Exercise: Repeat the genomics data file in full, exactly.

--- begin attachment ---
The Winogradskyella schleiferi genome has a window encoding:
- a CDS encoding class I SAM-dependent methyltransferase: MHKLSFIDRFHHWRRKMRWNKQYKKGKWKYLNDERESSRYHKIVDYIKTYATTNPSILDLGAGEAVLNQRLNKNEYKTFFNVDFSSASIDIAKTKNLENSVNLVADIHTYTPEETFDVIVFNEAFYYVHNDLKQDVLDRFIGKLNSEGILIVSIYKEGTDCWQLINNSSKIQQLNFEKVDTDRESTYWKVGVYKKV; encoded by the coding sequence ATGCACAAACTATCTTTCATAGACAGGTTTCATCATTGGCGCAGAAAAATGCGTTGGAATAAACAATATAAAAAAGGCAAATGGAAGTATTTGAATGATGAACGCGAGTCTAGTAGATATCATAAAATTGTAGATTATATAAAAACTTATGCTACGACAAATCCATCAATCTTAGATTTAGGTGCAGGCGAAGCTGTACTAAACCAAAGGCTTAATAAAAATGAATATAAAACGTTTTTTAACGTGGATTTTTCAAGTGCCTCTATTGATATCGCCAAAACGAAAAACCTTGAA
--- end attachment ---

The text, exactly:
The Winogradskyella schleiferi genome has a window encoding:
- a CDS encoding class I SAM-dependent methyltransferase: MHKLSFIDRFHHWRRKMRWNKQYKKGKWKYLNDERESSRYHKIVDYIKTYATTNPSILDLGAGEAVLNQRLNKNEYKTFFNVDFSSASIDIAKTKNLENSVNLVADIHTYTPEETFDVIVFNEAFYYVHNDLKQDVLDRFIGKLNSEGILIVSIYKEGTDCWQLINNSSKIQQLNFEKVDTDRESTYWKVGVYKKV; encoded by the coding sequence ATGCACAAACTATCTTTCATAGACAGGTTTCATCATTGGCGCAGAAAAATGCGTTGGAATAAACAATATAAAAAAGGCAAATGGAAGTATTTGAATGATGAACGCGAGTCTAGTAGATATCATAAAATTGTAGATTATATAAAAACTTATGCTACGACAAATCCATCAATCTTAGATTTAGGTGCAGGCGAAGCTGTACTAAACCAAAGGCTTAATAAAAATGAATATAAAACGTTTTTTAACGTGGATTTTTCAAGTGCCTCTATTGATATCGCCAAAACGAAAAACCTTGAA